Nix Substitution: the Way Forward


Nix and Guix have the unfortunate reputation to require a lot of bandwidth to distribute software. This reputation is sadly grounded. It seems like explicitly pointing to your dependencies comes with an overhead cost in terms of download size. Or does it?

Currently, both Guix and Nix can substitute pre-built store paths from a binary cache using the Nix Archive (NAR) format. After conducting several benchmarks, we conclude that the substitution granularity should be finer to improve the substitution performance. We can increase the substitution granularity either by substituting files individually or by substituting chunked individual files.

If you are already familiar with the Nix and Guix substitution mechanism, feel free to ignore the next two sections and directly jump to the “Rethinking The Substitution Granularity” one.

You Said Substitution?

We usually don’t want to rebuild the whole world locally. When we want to install Firefox on a laptop, we’d rather not build it from the source on the machine itself but instead download a pre-built version from a cache. For this purpose, Nix provides a store path substitution mechanism.

Instead of building a derivation locally, we substitute the local build with a pre-built artifact stored in a binary cache. The store paths are getting transferred between the binary cache and the local machine using the NAR archive format. This format can be seen as a compressed store path. Meaning we’ll have a NAR archive per top-level store path we’d like to substitute.

A NAR is always identified using a hash derived from its content. NARs are content-addressed.

In contrast to that, both the Nix/Guix derivations and the store paths they generate are input-addressed1: their hashes are directly derived from their dependencies hashes.

You now see the issue: on one hand, we have input-addressed derivations and store paths, on the other hand, content-addressed NARs.

Starting from an input-addressed derivation hash, how are we supposed to figure out the name of the content-addressed NAR we want to download? In other words, how can we figure out the output hash of a derivation without building it first?

Introducing the NARinfo file. Let’s take an example:

» curl

StorePath: /nix/store/r5sjd57x0r07bwgipryaxqdkx1gglhiy-libidn2-2.3.2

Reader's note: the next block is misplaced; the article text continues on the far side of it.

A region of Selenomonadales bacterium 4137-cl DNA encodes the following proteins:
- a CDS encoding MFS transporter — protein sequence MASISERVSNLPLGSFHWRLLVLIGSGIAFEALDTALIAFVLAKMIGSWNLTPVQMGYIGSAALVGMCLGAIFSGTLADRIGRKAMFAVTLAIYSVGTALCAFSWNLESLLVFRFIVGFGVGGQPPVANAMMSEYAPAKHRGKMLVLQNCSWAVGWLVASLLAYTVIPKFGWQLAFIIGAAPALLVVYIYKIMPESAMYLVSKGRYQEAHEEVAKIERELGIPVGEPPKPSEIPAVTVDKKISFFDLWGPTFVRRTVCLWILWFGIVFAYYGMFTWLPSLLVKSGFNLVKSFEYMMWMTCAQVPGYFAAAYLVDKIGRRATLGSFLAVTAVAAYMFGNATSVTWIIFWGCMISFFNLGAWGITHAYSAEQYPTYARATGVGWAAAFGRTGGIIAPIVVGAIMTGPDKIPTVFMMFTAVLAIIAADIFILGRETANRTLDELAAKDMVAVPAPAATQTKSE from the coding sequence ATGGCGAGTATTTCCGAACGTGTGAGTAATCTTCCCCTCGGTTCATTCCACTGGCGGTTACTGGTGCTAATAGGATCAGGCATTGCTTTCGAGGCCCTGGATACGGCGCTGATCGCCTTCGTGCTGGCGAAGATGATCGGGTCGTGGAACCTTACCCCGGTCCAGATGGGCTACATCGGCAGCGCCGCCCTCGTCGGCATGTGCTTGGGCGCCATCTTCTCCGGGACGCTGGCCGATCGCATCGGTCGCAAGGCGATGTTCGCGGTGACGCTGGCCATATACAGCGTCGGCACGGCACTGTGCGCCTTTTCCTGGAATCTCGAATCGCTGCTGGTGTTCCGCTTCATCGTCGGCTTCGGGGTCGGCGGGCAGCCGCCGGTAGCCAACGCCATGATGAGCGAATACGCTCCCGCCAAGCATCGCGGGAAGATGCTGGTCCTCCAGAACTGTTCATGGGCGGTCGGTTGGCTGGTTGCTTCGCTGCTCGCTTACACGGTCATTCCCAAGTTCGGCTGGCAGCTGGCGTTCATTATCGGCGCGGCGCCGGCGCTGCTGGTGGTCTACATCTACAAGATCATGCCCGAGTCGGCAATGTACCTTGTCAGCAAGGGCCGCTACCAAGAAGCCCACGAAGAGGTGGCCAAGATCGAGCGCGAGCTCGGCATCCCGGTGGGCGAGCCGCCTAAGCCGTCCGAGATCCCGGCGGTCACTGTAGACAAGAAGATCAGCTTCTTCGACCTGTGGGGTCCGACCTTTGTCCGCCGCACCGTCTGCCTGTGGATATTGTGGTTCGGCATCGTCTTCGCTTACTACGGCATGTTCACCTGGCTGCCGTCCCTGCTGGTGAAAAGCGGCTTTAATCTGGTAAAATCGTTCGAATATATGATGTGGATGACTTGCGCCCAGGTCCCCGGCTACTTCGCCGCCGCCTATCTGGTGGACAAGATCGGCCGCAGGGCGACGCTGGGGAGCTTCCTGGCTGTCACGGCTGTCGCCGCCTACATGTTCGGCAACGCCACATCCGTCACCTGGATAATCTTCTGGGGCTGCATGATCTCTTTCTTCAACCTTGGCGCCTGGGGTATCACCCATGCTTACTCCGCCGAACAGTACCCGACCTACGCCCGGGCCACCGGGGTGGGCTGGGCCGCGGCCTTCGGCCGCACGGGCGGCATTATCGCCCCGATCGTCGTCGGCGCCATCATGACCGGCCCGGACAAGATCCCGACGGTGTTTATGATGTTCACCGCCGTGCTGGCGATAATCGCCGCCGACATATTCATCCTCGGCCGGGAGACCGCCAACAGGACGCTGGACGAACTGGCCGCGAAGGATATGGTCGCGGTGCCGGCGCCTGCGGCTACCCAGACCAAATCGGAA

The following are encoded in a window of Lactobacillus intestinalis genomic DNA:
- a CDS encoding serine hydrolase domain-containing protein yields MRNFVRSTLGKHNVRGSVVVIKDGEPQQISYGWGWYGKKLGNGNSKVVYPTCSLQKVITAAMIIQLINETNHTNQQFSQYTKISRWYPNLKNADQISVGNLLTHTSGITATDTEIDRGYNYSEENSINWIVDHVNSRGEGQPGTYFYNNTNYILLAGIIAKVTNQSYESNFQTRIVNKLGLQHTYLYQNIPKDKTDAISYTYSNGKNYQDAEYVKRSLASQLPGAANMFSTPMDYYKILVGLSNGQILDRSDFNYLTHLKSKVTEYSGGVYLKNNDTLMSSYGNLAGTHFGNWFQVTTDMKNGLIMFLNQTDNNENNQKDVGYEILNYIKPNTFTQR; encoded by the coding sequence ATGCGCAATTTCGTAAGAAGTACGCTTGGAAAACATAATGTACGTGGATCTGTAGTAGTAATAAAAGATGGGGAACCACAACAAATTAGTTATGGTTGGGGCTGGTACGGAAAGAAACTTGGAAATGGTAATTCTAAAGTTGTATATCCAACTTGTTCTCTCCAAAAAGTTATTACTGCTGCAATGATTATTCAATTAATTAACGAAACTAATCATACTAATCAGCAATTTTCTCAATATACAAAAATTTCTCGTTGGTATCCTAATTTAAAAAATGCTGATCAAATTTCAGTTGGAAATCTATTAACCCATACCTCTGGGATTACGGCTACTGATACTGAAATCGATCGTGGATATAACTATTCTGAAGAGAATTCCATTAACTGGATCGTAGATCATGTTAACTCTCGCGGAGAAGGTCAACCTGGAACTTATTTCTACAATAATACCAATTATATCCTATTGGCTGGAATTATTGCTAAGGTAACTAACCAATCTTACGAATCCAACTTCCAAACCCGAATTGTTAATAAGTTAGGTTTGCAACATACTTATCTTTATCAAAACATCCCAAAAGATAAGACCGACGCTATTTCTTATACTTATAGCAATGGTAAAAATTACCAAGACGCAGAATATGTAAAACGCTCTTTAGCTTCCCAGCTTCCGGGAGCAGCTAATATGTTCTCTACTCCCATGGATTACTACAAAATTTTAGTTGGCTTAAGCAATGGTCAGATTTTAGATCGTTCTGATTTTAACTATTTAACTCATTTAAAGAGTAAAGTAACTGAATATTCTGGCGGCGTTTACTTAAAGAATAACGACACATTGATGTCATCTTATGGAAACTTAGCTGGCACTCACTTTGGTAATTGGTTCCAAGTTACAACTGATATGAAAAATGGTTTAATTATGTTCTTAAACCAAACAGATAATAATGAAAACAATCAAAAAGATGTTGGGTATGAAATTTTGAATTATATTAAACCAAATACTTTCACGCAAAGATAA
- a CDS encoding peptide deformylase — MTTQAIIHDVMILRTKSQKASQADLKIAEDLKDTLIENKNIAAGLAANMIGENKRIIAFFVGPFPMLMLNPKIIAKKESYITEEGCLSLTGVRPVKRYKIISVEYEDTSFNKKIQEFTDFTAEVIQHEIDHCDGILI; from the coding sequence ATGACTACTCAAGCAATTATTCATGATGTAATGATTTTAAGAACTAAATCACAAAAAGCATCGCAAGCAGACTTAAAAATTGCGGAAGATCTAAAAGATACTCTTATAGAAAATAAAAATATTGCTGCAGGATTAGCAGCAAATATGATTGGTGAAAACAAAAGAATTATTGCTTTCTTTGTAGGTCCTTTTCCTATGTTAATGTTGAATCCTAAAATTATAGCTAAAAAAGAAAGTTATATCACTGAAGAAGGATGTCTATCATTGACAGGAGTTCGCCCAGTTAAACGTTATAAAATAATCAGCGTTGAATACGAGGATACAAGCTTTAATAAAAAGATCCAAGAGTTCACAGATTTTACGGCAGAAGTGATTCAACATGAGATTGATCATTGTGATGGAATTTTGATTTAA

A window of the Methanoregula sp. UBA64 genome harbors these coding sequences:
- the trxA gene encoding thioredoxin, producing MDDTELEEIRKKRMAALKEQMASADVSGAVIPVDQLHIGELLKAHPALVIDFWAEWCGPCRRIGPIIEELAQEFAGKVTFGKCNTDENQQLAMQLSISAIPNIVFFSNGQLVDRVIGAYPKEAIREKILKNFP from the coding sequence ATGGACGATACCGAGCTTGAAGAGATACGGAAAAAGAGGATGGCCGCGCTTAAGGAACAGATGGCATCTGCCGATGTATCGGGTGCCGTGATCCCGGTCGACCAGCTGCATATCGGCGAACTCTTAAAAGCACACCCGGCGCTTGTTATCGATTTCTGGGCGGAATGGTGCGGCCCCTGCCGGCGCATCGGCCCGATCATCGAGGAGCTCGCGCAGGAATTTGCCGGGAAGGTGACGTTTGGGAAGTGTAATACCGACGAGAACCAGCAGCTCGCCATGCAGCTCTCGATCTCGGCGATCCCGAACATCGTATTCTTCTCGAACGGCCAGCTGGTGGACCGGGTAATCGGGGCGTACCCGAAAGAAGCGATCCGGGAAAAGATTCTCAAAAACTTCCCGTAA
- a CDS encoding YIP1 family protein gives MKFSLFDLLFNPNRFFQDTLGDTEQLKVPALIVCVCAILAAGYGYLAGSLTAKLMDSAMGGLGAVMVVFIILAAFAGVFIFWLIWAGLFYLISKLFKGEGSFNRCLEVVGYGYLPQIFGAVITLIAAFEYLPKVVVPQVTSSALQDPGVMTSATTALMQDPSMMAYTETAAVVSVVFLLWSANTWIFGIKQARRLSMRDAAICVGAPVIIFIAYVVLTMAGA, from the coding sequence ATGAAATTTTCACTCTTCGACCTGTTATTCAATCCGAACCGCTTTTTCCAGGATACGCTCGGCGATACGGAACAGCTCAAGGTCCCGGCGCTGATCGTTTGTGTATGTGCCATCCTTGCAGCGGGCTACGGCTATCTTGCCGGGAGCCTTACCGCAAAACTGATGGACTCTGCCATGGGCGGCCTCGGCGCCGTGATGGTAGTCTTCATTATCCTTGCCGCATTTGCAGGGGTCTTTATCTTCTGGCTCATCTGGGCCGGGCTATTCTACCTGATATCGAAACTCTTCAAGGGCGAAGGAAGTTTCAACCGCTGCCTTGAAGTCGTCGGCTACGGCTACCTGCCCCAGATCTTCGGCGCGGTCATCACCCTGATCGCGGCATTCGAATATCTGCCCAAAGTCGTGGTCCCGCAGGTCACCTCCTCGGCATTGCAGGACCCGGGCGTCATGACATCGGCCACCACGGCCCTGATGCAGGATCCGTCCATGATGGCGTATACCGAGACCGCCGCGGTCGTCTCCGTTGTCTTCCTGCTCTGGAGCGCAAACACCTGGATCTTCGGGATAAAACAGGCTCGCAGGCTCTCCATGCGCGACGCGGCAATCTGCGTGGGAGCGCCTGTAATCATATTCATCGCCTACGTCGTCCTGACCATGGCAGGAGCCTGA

URL: nar/010zh5j819qyz6zai6h2hn3d7i406g00m2g4g62bq7m8g91553yb.nar.xz
Compression: xz
FileHash: sha256:010zh5j819qyz6zai6h2hn3d7i406g00m2g4g62bq7m8g91553yb
FileSize: 63248
NarHash: sha256:1npw0jz1cw4k9x25f2vsdhsa5cf9568j46bpz2768a1izqj5n9lf
NarSize: 260816
References: 0z7sqj4pilbqyp45ix5b0mdgn9xlb024-libunistring-0.9.10 r5sjd57x0r07bwgipryaxqdkx1gglhiy-libidn2-2.3.2
Deriver: 0n91syjwrhmng41f8d23ad0sl4a6ic4g-libidn2-2.3.2.drv

To substitute the path /nix/store/r5sjd57x0r07bwgipryaxqdkx1gglhiy-libidn2-2.3.2 from the binary cache, we’ll first have to download its associated NARinfo file. That NARinfo file is addressed using the same input-addressed hash as its associated store path: r5sjd57x0r07bwgipryaxqdkx1gglhiy. The NARinfo will contain some metadata needed to perform the substitution, but also, and most importantly, the URL from which we can download the content-addressed NAR.

To sum up, to perform a substitution, the Nix/Guix client will:

  1. Compute the input-addressed store path of the derivation.
  2. Fetch the associated .narinfo from the binary cache it wants to substitute from.
  3. Download the content-addressed NARs referenced by the .narinfo.
  4. Unpack the downloaded NARs to the local Nix store.

Substitution Hell

Now that we established how the Nix substitution mechanism works, let’s have a thought experiment: what will happen if we bump the version of a derivation living deep in the Nixpkgs/Guix dependency tree? Something like curl.

The curl store path being input-addressed, its name will change for sure. Likewise, its dependencies are also input-addressed, their name will also change. Overall, the curl store path change will propagate throughout all the Nixpkgs/Guix dependency graph.

You might say:

Hey! That’s not a big deal.